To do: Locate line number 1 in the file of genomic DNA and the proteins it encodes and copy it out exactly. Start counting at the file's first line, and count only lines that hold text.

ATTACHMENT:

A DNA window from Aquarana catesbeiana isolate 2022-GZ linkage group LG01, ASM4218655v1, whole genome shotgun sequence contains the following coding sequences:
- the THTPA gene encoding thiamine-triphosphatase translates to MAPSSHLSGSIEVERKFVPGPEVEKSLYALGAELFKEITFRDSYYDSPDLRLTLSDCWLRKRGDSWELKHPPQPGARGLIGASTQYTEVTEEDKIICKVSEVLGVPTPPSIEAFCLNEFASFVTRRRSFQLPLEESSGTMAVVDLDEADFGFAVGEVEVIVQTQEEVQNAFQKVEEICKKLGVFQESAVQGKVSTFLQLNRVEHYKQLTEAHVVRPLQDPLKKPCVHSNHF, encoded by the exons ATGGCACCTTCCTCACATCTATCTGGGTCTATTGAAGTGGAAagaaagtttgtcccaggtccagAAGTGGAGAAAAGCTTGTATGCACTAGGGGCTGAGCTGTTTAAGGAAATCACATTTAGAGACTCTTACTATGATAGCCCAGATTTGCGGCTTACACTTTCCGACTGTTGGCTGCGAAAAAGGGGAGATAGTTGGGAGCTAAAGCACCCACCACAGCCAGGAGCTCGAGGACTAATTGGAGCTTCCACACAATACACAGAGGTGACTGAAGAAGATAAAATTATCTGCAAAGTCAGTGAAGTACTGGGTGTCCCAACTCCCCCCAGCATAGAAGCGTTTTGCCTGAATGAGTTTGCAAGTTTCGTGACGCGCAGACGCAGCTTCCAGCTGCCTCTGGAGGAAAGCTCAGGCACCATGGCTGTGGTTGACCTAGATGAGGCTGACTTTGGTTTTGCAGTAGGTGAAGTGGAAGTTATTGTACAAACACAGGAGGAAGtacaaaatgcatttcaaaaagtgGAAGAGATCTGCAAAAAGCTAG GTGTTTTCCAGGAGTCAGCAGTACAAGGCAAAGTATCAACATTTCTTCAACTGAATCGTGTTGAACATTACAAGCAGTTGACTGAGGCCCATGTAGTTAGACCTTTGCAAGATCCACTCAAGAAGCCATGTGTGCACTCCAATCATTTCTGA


A DNA window from Aquarana catesbeiana isolate 2022-GZ linkage group LG01, ASM4218655v1, whole genome shotgun sequence contains the following coding sequences: